We live in a society whose whole policy is to excite every nerve in the human body and keep it at the highest pitch of artificial tension, to strain every human desire to the limit and to create as many new desires and synthetic passions as possible, in order to cater to them with the products of our factories and printing presses and movie studios and all the rest.
And yet it is still just as naïve to suppose that members of the same human species, without having changed anything but their minds, should suddenly turn around and produce a perfect society, when they have never been able, in the past, to produce anything but imperfection and, at best, the barest shadow of justice.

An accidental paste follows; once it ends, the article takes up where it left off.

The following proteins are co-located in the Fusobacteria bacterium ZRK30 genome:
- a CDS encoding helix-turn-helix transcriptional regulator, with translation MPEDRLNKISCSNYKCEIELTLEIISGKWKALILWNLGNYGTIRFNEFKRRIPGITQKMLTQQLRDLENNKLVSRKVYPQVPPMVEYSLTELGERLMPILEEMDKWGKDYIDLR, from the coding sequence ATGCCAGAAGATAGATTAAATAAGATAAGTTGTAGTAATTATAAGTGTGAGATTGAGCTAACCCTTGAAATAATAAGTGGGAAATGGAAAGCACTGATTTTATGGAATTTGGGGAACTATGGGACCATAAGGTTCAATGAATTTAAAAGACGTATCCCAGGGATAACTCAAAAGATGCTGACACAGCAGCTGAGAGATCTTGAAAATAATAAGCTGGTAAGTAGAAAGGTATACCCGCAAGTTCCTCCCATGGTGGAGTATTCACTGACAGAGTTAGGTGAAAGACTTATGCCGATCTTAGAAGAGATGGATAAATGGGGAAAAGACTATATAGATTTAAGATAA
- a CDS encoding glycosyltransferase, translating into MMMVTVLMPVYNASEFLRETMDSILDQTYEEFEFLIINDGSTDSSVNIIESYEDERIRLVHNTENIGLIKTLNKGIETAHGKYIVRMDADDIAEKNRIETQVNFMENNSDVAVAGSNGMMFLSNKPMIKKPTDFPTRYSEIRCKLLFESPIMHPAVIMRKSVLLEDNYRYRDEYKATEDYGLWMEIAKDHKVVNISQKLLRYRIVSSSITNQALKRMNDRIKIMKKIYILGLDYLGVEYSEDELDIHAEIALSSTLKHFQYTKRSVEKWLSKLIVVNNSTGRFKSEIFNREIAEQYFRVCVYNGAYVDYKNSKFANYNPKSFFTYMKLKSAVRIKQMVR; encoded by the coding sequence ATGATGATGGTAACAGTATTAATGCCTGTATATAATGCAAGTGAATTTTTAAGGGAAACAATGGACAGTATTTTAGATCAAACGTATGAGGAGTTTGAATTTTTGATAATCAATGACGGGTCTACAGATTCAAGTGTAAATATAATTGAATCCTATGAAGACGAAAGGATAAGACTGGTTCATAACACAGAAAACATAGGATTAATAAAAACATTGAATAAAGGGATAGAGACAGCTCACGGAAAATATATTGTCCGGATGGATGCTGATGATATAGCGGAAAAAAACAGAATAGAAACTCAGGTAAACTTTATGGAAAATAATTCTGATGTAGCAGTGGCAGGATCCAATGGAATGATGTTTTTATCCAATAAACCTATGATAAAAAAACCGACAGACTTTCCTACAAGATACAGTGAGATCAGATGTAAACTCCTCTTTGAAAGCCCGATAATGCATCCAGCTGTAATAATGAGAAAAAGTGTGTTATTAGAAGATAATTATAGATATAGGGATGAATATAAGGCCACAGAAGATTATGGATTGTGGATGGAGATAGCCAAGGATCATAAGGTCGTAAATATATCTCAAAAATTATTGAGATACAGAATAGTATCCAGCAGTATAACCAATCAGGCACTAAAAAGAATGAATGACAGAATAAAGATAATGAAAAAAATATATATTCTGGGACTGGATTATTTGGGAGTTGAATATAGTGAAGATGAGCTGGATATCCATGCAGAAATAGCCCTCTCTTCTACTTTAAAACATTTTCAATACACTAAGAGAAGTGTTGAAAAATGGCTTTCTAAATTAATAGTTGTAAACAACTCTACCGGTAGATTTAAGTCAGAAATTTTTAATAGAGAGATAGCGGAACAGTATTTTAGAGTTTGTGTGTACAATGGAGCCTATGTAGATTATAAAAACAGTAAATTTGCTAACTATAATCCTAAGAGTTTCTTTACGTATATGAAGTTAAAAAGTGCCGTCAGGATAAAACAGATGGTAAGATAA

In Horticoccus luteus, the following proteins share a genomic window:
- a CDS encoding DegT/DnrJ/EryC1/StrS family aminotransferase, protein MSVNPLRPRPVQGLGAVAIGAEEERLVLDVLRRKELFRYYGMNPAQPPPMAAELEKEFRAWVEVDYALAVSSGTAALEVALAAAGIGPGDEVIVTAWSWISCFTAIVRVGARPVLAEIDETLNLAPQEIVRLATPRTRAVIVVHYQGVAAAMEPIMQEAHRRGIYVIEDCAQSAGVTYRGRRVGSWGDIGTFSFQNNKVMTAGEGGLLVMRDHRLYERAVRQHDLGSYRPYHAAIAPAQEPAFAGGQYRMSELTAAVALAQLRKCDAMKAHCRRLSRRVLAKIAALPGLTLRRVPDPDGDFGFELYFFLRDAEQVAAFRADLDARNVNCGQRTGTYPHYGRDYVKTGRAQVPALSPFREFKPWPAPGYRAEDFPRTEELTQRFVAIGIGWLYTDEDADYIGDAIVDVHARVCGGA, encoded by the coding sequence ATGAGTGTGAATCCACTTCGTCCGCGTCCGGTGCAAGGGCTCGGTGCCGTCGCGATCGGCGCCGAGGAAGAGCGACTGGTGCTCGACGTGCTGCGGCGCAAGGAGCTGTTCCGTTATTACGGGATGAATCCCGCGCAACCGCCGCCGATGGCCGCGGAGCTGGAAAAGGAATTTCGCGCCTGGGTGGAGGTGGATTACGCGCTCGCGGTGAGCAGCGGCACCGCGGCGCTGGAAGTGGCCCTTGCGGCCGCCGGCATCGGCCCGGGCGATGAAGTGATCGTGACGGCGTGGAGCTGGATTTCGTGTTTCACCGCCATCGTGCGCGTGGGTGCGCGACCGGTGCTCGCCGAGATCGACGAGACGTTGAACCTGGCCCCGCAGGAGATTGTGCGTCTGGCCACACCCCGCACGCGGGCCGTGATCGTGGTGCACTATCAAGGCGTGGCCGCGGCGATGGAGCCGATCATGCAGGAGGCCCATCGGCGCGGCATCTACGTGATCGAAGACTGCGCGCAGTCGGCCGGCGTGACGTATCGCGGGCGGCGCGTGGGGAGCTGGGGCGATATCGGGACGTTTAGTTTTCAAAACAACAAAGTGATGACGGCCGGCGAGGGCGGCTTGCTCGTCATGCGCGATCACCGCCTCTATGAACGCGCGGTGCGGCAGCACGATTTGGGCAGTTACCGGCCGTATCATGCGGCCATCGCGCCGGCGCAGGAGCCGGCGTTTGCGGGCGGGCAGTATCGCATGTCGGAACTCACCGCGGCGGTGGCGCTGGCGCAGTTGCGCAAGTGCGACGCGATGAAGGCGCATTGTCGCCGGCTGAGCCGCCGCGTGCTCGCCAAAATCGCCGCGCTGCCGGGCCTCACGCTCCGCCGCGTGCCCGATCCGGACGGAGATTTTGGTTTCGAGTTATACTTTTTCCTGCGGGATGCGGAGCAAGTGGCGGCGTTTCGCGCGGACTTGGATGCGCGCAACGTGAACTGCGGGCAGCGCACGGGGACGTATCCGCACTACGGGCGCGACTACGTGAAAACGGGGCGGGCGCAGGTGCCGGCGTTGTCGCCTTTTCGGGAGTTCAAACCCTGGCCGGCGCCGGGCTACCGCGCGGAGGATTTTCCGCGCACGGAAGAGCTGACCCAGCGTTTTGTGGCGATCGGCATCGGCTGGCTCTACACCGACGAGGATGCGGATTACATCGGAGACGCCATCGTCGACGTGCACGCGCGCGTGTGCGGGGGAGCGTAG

I had at last become a true child of the modern world, completely tangled up in petty and useless concerns with myself, and almost incapable of even considering or understand anything that was really important to my own true interests.
What a strange thing! In filling myself, I had emptied myself. In grasping things, I had lost everything. In devouring pleasures and joys, I had found distress and anguish and fear.
— Thomas Merton – Several Quotes from “The Seven Storey Mountain